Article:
a second step of discharging all charged particles injected into the recording medium through lower electrode by converting the entire photoconductive layer into a conductive layer, thereby entirely erasing all data from the recording medium.
Description
BACKGROUND OF THE INVENTION

[0001] 1. Field of the Invention

[0002] The present invention relates to an information storage apparatus and methods of writing, reading and erasing information using the same, and more particularly, to a high-density information storage apparatus using electron emission and methods of writing, reading and erasing information using the same.

[0003] 2. Description of the Related Art

[0004] Recently, as recording media enabling high-density recording are developed, devices using them have been developed. Information storage apparatuses with a high-density information recording medium such as CDs or DVDs write information to the high-density recording medium, or read or erase information from the high-density recording medium using a laser. Accordingly, it is preferable to use a short-wavelength laser beam which can reduce the area of a beam spot formed on the surface of a high-density recording medium in order to write information to the high-density recording medium.

[0005] Since there is a limit in decreasing the wavelength of a laser beam, the performance of information storage apparatuses for writing, reading and erasing information using a laser beam is also limited.

[0006] Meanwhile, vertical magnetic recording apparatuses which use a probe instead of a laser for writing, reading and erasing information have limited storage performance depending on the size of the probe.

[0007] Therefore, there have been provided alternative methods of bringing a tip, which is used for a scanning probe microscope (SPM) or an atomic force microscope (AFM), in contact with or close to a recording medium to write, read or erase information. The AFM falls under the SPM and uses atomic force between a tip and a sample. However, such methods have problems with abrasion and vibration of a tip and slow recording and writing speed.

[0008]FIG. 1 is a schematic diagram of a disc apparatus using a conventional SPM probe. Referring to FIG. 1, the disc apparatus includes a disc 8, a head 9, and an optical system 100. The disc 8 includes a circular substrate 8 a, an electrode layer 8 b formed on the circular substrate 8 a, and a ferroelectric layer 8 c formed on the electrode layer. The head 9 includes a microtip 9 a for writing information by polarizing the ferroelectric layer 8 c and for plying the surface of the disc 8 by an amount corresponding to a quarter of the wavelength of light in a vertical direction from the surface of the disc 8 according to the polarity of the dielectric polarization to read information, and a reflective unit for reflecting light. The optical system 100 recognizes a difference in optical path attendant on the vertical reciprocating motion of the head 9 to detect the recording information.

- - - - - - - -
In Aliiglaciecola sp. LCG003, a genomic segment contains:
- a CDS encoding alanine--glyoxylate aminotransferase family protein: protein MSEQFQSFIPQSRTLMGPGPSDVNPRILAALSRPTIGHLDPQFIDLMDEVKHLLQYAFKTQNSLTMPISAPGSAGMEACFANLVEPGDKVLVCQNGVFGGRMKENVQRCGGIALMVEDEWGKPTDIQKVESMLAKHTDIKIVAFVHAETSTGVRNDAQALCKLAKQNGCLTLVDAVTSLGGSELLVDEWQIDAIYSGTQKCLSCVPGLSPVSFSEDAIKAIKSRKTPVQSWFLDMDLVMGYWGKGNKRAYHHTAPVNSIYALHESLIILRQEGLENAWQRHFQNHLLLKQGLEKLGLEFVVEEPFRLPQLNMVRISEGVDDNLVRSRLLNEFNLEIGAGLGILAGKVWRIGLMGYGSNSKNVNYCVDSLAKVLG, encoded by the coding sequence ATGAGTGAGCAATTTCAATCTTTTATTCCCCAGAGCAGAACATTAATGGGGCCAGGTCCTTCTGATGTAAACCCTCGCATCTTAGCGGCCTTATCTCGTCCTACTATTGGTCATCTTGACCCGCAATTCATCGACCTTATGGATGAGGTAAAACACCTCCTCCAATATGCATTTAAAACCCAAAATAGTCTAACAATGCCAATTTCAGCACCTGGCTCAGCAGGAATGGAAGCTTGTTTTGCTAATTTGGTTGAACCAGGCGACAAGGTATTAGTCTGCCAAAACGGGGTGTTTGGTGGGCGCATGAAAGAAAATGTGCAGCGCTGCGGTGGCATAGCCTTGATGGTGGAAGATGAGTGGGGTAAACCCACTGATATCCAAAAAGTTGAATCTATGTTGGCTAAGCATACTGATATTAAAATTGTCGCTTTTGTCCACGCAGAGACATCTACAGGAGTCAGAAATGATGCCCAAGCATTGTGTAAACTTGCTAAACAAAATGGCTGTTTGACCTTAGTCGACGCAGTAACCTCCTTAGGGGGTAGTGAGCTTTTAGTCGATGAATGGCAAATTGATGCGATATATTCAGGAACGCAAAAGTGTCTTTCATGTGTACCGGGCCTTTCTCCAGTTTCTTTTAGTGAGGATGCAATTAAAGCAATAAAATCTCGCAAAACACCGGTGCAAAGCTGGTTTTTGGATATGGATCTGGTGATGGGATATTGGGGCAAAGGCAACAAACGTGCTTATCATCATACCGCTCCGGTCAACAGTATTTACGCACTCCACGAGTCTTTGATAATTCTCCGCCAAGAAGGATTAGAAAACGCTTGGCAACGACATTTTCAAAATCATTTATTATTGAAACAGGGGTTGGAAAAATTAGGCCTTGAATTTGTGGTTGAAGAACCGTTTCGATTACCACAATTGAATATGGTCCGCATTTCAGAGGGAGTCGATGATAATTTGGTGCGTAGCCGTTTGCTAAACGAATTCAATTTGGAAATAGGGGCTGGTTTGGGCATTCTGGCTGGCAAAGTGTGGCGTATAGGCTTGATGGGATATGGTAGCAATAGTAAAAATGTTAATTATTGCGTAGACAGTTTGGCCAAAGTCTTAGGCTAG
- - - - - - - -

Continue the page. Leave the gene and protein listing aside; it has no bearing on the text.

[0009] For the disc 8, the electrode layer 8 b and the ferroelectric layer 8 c, to which information is written using dielectric polarization, are sequentially stacked on the circular substrate 8 a. The head 9 is realized as an SPM probe. The head 9 includes a microtip 9 a, a reflector 9 b for reflecting light, and an arm 9 c for supporting the microtip 9 a and the reflector 9 b. The optical system 100 includes a laser diode, i.e., a light source 1, a collimating lens 2 for converting light emitted from the light source 1 into a parallel beam, a beam splitter 3 for transmitting light and reflecting light reflected from the disc 8, an objective lens 5 for focusing light onto a track of the disc 8 to a diffraction limit, a focusing lens 4 for focusing the reflected light, and a photodetector 7 for converting the focused reflected light into an electrical signal.

[0010] The disc apparatus operates according to the following principle. When a slight portion of a ferroelectric film deposited on an electrode plate is polarized using a microtip electrode, the polarized portion can be discriminated from an unpolarized or reverse polarized portion by moving the microtip 9 a to which a predetermined voltage is applied and understanding a difference in electrostatic force therebetween. Accordingly, a different magnitude of electrostatic force is applied to the microtip 9 a of the head 9, to which the predetermined voltage is applied, according to the degree of polarization on the surface of the disc 8. The electrostatic force raises or drops the microtip 9 a by λ/4. Only light having an optical path difference of λ/2 is split by the beam splitter 3 to be incident to the photodetector 7 and then detected by the photodetector 7.